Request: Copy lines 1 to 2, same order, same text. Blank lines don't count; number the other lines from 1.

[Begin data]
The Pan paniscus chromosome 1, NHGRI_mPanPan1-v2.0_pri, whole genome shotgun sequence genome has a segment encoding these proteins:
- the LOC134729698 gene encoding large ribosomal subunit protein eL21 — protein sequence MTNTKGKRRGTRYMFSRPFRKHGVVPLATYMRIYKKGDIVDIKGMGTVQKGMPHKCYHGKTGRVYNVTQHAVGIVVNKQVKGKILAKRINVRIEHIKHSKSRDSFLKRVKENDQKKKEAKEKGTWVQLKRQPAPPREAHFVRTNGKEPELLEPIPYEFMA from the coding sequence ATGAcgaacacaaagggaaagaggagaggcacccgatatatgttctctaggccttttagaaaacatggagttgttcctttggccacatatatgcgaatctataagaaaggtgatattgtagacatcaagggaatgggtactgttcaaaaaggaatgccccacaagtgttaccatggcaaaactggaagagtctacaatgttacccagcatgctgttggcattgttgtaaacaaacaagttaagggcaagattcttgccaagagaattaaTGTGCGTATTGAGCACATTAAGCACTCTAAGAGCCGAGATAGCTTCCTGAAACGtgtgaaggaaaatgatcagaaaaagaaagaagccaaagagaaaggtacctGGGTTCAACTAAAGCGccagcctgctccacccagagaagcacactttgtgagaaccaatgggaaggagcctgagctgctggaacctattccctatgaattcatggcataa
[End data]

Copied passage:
The Pan paniscus chromosome 1, NHGRI_mPanPan1-v2.0_pri, whole genome shotgun sequence genome has a segment encoding these proteins:
- the LOC134729698 gene encoding large ribosomal subunit protein eL21 — protein sequence MTNTKGKRRGTRYMFSRPFRKHGVVPLATYMRIYKKGDIVDIKGMGTVQKGMPHKCYHGKTGRVYNVTQHAVGIVVNKQVKGKILAKRINVRIEHIKHSKSRDSFLKRVKENDQKKKEAKEKGTWVQLKRQPAPPREAHFVRTNGKEPELLEPIPYEFMA from the coding sequence ATGAcgaacacaaagggaaagaggagaggcacccgatatatgttctctaggccttttagaaaacatggagttgttcctttggccacatatatgcgaatctataagaaaggtgatattgtagacatcaagggaatgggtactgttcaaaaaggaatgccccacaagtgttaccatggcaaaactggaagagtctacaatgttacccagcatgctgttggcattgttgtaaacaaacaagttaagggcaagattcttgccaagagaattaaTGTGCGTATTGAGCACATTAAGCACTCTAAGAGCCGAGATAGCTTCCTGAAACGtgtgaaggaaaatgatcagaaaaagaaagaagccaaagagaaaggtacctGGGTTCAACTAAAGCGccagcctgctccacccagagaagcacactttgtgagaaccaatgggaaggagcctgagctgctggaacctattccctatgaattcatggcataa